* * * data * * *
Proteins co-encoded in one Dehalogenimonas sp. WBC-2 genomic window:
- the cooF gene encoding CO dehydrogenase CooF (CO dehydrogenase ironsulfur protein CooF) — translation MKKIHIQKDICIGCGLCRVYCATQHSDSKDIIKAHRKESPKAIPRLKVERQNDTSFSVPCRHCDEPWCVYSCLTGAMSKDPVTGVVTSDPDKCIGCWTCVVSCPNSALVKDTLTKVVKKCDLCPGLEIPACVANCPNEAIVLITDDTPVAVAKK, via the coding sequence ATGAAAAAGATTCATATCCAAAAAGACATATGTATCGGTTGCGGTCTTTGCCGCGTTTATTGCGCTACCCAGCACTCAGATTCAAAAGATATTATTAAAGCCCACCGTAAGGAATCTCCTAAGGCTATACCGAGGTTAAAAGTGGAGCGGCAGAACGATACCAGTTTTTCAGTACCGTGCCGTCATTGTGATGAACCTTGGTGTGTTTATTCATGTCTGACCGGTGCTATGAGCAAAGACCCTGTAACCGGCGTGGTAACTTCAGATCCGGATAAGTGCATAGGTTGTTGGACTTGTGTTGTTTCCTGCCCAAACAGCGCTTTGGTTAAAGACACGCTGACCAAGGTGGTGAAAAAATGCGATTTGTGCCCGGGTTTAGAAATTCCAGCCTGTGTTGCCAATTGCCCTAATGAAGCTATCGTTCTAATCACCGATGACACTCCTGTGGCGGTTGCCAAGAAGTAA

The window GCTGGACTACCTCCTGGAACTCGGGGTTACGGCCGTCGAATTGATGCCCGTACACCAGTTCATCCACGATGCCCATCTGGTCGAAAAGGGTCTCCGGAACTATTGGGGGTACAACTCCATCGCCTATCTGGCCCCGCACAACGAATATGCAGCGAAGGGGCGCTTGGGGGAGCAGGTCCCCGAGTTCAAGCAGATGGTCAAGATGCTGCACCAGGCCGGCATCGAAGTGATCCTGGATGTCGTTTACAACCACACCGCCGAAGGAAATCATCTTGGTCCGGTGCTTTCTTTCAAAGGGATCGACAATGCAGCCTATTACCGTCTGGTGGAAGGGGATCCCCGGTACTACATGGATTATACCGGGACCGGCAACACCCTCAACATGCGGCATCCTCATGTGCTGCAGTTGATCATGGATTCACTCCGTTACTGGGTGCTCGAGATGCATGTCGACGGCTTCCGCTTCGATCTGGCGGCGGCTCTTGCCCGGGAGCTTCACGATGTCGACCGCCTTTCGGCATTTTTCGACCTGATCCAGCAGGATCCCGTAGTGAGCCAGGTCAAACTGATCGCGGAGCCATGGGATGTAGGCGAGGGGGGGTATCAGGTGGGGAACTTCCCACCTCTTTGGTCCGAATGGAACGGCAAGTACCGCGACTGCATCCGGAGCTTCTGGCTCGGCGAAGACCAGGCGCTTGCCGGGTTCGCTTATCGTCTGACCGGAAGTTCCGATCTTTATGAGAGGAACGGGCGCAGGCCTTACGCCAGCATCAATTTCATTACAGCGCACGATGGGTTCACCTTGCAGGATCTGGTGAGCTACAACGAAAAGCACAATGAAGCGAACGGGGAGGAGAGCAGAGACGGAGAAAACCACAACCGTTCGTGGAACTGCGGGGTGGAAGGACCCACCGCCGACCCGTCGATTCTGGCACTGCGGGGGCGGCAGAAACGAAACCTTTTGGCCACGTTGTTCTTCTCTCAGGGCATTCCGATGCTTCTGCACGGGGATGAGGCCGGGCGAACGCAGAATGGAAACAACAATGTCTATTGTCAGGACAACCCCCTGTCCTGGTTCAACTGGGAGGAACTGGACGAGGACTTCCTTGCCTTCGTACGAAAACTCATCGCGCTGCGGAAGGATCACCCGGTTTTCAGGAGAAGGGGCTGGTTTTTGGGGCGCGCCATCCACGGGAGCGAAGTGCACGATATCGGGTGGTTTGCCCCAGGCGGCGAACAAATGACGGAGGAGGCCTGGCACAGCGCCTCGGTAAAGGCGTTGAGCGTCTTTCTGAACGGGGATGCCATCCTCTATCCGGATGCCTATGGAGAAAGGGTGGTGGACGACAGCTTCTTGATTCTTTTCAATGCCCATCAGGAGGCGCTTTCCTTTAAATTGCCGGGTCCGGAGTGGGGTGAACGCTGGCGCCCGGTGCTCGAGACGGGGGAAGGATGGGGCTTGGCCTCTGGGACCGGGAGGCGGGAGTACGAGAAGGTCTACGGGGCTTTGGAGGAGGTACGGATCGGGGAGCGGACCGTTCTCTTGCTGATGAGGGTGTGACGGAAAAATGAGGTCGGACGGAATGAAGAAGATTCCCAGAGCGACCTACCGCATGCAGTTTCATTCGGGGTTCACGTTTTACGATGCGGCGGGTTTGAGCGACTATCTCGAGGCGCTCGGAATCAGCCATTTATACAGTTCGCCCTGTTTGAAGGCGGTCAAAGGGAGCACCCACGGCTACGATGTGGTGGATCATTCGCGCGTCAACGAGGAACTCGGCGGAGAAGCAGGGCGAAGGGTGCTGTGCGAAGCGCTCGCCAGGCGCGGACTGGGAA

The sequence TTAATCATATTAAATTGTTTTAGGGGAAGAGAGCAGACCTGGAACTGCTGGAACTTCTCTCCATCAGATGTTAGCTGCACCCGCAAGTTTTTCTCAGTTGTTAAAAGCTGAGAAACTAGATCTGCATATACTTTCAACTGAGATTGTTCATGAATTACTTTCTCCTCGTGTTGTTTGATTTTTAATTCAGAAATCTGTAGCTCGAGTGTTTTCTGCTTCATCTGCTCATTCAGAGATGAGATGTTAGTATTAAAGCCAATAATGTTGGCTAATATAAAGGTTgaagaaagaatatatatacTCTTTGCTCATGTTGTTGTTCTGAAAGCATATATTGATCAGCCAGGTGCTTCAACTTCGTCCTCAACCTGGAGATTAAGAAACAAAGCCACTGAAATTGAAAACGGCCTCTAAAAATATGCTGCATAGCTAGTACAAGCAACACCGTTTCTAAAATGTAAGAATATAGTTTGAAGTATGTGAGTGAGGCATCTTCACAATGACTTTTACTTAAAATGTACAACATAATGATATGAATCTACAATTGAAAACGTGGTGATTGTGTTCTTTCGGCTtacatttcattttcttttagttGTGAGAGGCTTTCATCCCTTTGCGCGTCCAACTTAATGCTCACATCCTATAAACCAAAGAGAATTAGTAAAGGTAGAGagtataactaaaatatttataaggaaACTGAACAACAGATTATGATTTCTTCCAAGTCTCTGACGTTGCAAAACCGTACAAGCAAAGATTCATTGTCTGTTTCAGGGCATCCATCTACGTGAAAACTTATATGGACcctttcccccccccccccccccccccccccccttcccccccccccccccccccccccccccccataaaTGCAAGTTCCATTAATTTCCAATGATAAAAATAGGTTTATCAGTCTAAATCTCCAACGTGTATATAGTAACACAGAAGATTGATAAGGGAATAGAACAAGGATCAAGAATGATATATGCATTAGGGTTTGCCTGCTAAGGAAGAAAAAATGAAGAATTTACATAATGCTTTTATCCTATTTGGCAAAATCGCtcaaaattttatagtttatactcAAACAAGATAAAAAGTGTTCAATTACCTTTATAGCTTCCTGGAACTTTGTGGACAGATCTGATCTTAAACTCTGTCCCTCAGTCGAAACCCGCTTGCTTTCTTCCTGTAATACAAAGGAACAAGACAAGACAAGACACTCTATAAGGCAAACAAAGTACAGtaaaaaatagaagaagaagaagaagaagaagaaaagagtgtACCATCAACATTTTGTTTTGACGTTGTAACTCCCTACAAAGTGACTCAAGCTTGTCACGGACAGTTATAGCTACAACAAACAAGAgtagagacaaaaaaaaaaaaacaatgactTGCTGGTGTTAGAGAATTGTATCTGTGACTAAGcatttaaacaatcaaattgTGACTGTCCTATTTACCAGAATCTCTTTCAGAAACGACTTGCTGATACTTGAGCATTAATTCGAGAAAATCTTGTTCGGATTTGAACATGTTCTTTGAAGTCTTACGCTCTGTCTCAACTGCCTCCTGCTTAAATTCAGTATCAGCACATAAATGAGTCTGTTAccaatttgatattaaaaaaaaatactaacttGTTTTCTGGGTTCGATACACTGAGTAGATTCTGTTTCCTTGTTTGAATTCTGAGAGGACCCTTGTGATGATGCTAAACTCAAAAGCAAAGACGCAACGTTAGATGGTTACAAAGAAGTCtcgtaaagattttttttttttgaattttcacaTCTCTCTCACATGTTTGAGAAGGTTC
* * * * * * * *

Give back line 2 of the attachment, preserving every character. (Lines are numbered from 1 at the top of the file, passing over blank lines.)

- the cooF gene encoding CO dehydrogenase CooF (CO dehydrogenase ironsulfur protein CooF) — translation MKKIHIQKDICIGCGLCRVYCATQHSDSKDIIKAHRKESPKAIPRLKVERQNDTSFSVPCRHCDEPWCVYSCLTGAMSKDPVTGVVTSDPDKCIGCWTCVVSCPNSALVKDTLTKVVKKCDLCPGLEIPACVANCPNEAIVLITDDTPVAVAKK, via the coding sequence ATGAAAAAGATTCATATCCAAAAAGACATATGTATCGGTTGCGGTCTTTGCCGCGTTTATTGCGCTACCCAGCACTCAGATTCAAAAGATATTATTAAAGCCCACCGTAAGGAATCTCCTAAGGCTATACCGAGGTTAAAAGTGGAGCGGCAGAACGATACCAGTTTTTCAGTACCGTGCCGTCATTGTGATGAACCTTGGTGTGTTTATTCATGTCTGACCGGTGCTATGAGCAAAGACCCTGTAACCGGCGTGGTAACTTCAGATCCGGATAAGTGCATAGGTTGTTGGACTTGTGTTGTTTCCTGCCCAAACAGCGCTTTGGTTAAAGACACGCTGACCAAGGTGGTGAAAAAATGCGATTTGTGCCCGGGTTTAGAAATTCCAGCCTGTGTTGCCAATTGCCCTAATGAAGCTATCGTTCTAATCACCGATGACACTCCTGTGGCGGTTGCCAAGAAGTAA